Published: Saturday 21st November 2015 by The News Editor
World powers have expressed horror at the latest terrorist outrage after heavily-armed Islamic extremists seized dozens of hostages at a hotel in Mali’s capital.
Malian troops, backed by US and French special forces, swarmed in to retake the Radisson building in Bamako and free many of the terrified captives, but at least 20 people, including an American and three Chinese railway executives, were killed along with two gunmen during the siege, which lasted more than seven hours.
The United Nations condemned Friday’s “horrifying terrorist attack” and expressed support for Malian authorities in their fight against terror groups. The council later issued a statement calling on the authorities to swiftly investigate the attack and bring the perpetrators to justice.
The UN’s most powerful body also “strongly condemned any action that may undermine the peace process in Mali” and reaffirmed the need to combat threats to international peace and security “caused by terrorist acts”.
An extremist group led by former al Qaida commander Moktar Belmoktar said it carried out the attack in the former French colony and many in France saw it as a new assault on their country’s interests a week after the Paris atrocity which killed 130 people.
In a recorded statement carried by Al-Jazeera, the group, known as the Mourabitounes, said it wanted fighters freed from Mali’s prisons and a halt on attacks against northern Malians.
French president Francois Hollande did not link the violence at the Radisson Blu hotel with last week’s bloodshed in Paris, but declared that France would stand by the West African country.
“Once again terrorists want to make their barbaric presence felt everywhere, where they can kill, where they can massacre. So we should once again show our solidarity with our ally Mali,” he said.
US president Barack Obama called the attack a reminder of the “scourge of terrorism” and said its barbaric nature only “stiffens our resolve to meet this challenge”.
Gunfire continued throughout the day at the hotel, which is popular with airline crews and other foreigners doing business in Bamako, but the shooting had stopped after dark.
Officials would not confirm that the entire complex had been secured by nightfall, although the only activity was firefighters carrying bodies to waiting ambulances.
The government has announced a 10-day state of emergency as well as a three-day period of national mourning beginning on Monday.
Army commander Modibo Nama Traore said 20 people had been killed, including an official with Mali’s gendarmerie. Five people were injured, including two police officers.
The US State Department said one American was among the dead. Her family identified her as Anita Datar of Takoma Park, Maryland. Ms Datar’s LinkedIn profile said she worked for international agency Palladium International Development.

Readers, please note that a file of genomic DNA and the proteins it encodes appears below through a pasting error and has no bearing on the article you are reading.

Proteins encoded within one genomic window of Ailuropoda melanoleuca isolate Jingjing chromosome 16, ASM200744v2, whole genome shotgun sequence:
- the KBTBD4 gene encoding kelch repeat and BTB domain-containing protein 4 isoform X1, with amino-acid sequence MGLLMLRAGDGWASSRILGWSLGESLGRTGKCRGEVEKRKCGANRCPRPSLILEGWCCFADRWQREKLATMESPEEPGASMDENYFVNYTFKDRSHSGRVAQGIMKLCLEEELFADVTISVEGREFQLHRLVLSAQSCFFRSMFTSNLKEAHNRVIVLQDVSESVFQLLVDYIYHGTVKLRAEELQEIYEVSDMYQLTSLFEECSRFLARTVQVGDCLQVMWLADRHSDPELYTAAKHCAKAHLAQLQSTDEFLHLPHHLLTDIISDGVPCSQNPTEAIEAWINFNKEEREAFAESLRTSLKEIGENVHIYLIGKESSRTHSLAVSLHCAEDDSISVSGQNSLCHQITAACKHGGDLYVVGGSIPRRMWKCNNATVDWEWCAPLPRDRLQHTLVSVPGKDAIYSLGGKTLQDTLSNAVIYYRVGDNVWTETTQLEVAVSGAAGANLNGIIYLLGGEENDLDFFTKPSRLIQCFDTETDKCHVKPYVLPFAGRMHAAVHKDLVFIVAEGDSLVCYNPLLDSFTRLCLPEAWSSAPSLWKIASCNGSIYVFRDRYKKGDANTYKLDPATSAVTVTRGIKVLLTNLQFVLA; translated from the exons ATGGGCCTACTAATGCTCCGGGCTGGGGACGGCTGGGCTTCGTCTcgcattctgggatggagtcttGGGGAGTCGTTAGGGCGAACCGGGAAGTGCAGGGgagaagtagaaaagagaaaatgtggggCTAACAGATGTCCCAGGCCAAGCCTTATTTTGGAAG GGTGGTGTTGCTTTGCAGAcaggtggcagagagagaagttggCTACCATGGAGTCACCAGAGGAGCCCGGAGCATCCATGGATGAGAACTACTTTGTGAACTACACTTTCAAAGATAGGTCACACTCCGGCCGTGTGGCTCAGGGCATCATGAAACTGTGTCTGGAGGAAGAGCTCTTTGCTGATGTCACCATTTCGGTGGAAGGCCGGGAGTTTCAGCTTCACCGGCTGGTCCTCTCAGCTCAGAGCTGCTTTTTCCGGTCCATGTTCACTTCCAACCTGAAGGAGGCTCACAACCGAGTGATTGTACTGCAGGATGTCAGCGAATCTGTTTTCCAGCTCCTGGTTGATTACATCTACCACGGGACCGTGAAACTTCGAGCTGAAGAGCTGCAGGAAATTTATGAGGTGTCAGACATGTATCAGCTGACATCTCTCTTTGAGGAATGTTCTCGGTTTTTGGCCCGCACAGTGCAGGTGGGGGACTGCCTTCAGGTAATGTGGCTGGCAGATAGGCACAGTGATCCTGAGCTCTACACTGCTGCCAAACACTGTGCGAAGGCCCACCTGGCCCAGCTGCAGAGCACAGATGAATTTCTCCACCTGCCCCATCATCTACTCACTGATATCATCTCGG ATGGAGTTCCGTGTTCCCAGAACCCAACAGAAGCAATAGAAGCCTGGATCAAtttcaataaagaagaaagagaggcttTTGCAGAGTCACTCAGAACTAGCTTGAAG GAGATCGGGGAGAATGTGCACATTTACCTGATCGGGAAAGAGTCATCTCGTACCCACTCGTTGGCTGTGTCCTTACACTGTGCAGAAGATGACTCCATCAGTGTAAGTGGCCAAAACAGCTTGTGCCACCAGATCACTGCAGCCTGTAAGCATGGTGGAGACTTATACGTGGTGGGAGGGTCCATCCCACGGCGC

“We are devastated that Anita is gone,” the family said in a statement. “It’s unbelievable to us that she has been killed in this senseless act of violence and terrorism.”
China Railway Construction, a state-owned company, said three of its senior executives had been killed in the attack. They were Zhou Tianxiang, general manager for the corporation’s international group, Wang Xuanshang, a deputy general manager of the international group and Chang Xuehui, general manager of the group’s West Africa division.
Cmdr Traore said originally that as many as 10 attackers were involved, but later said there may have in fact been only two gunmen, both of whom were killed.
A police officer at the hotel displayed photos of the two dead gunmen, their bodies riddled with bullets.
The siege began when assailants shouting “God is great!” in Arabic burst into the complex and opened fire on the hotel guards. An employee, Tamba Diarra, said by phone amid the attack that the militants used grenades.
About 170 guests and employees were initially taken hostage, but some apparently escaped or hid in the sprawling, cream-and-pink hotel that has 190 rooms and a spa, outdoor pool and ballroom. They included visitors from France, Belgium, Germany, China, India, Canada, Ivory Coast and Turkey.
“It was more like a real terrorist attack,” said Mali’s UN mission spokesman Olivier Salgado. “The intention was clearly to kill, not to necessarily have people being hostage.”
Cmdr Traore said 126 people had been escorted to safety, and that at least one guest said the attackers instructed him to recite verses from the Koran as proof of his Muslim faith before he was allowed to leave.
As people ran for their lives along a dirt road, troops pointed the way to safety, sometimes escorting them with a protective arm around the shoulder. Local TV showed heavily-armed troops in what appeared to be a lobby.
Monique Kouame Affoue Ekonde of Ivory Coast said she and six other people, including a Turkish woman, were escorted out by security forces as the gunmen rushed toward the fifth or sixth floor. she said she had been “in a state of shock”.
Malian special forces went “floor by floor” to free hostages and US special forces assisted, said Colonel Mark Cheadle of the US Army’s Africa Command. At least six Americans were evacuated from the hotel and US officials were trying to verify the location of all American citizens in Mali.
US National Security Council spokesman Ned Price praised the bravery of the Malian, French, UN and US security personnel who responded, adding that Washington was prepared to assist Mali’s government as it investigated “this tragic terrorist attack”.
A unit of French soldiers has been sent to Bamako in support of Malian security forces and about 40 special police forces also played a supporting role, France’s national gendarme service said.
Published: Saturday 21st November 2015 by The News Editor